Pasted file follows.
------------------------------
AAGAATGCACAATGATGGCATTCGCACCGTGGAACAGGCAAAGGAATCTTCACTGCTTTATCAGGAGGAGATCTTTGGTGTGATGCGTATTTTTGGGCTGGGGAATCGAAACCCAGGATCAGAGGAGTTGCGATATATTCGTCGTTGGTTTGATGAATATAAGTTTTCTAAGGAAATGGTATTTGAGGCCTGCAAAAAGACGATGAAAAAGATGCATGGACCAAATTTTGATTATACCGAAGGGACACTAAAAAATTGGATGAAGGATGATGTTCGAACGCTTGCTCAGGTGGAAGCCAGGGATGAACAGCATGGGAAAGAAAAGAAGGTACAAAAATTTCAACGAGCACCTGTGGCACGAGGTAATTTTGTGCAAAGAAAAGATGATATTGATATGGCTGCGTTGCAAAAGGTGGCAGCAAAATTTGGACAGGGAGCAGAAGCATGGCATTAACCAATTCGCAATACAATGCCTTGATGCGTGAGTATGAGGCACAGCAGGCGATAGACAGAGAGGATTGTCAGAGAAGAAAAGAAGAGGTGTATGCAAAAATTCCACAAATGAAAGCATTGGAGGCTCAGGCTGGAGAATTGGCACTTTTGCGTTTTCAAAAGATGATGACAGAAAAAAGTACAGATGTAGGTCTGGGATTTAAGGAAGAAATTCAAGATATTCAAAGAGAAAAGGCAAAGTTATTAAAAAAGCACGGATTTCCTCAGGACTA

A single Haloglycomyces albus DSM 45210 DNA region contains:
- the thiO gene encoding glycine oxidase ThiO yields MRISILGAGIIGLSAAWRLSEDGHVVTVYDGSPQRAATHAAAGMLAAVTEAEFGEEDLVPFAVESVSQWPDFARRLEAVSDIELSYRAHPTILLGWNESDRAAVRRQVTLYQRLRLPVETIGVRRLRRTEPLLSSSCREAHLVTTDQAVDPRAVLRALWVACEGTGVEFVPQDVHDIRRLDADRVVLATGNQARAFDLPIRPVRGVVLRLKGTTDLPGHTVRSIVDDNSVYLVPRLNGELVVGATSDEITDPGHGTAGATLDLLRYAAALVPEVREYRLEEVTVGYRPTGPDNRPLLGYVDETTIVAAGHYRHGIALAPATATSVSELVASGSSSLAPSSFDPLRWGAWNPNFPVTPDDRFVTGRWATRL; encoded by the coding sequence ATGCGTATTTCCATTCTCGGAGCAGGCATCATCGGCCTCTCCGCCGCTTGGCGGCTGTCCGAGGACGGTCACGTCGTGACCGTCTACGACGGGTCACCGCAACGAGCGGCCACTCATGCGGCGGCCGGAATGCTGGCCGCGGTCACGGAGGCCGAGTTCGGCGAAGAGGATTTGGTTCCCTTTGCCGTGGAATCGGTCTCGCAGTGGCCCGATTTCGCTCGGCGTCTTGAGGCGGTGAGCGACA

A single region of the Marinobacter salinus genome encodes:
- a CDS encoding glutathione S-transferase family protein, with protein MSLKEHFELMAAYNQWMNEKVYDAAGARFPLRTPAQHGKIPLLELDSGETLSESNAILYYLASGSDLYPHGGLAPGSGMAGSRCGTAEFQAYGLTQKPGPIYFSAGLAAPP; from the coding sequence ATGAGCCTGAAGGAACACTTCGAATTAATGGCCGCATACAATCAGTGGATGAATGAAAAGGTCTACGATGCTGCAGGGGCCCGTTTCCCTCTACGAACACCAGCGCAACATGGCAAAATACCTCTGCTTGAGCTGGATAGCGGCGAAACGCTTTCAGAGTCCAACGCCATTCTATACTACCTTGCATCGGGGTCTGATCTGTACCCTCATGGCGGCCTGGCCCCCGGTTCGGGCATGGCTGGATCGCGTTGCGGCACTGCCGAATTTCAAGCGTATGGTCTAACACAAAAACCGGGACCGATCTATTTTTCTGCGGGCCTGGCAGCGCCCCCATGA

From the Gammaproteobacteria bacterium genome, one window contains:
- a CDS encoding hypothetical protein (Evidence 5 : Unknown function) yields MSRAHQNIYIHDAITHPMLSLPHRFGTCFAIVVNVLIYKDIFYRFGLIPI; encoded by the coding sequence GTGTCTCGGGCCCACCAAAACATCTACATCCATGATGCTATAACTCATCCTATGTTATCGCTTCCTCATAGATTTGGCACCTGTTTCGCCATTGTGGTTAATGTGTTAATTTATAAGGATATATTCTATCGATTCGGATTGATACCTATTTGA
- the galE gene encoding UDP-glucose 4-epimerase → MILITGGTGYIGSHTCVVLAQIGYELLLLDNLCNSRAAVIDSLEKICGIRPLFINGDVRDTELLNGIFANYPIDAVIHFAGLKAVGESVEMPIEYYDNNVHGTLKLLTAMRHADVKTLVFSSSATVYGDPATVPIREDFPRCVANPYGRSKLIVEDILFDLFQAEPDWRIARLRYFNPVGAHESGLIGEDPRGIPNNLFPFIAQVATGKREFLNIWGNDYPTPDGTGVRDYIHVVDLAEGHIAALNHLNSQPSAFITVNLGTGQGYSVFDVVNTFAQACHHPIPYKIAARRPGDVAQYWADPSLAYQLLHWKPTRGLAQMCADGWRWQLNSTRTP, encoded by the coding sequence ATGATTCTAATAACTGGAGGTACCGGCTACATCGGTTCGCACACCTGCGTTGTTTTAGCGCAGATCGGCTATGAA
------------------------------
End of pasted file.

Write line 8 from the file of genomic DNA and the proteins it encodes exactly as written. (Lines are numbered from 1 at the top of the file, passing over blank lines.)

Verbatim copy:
- the galE gene encoding UDP-glucose 4-epimerase → MILITGGTGYIGSHTCVVLAQIGYELLLLDNLCNSRAAVIDSLEKICGIRPLFINGDVRDTELLNGIFANYPIDAVIHFAGLKAVGESVEMPIEYYDNNVHGTLKLLTAMRHADVKTLVFSSSATVYGDPATVPIREDFPRCVANPYGRSKLIVEDILFDLFQAEPDWRIARLRYFNPVGAHESGLIGEDPRGIPNNLFPFIAQVATGKREFLNIWGNDYPTPDGTGVRDYIHVVDLAEGHIAALNHLNSQPSAFITVNLGTGQGYSVFDVVNTFAQACHHPIPYKIAARRPGDVAQYWADPSLAYQLLHWKPTRGLAQMCADGWRWQLNSTRTP, encoded by the coding sequence ATGATTCTAATAACTGGAGGTACCGGCTACATCGGTTCGCACACCTGCGTTGTTTTAGCGCAGATCGGCTATGAA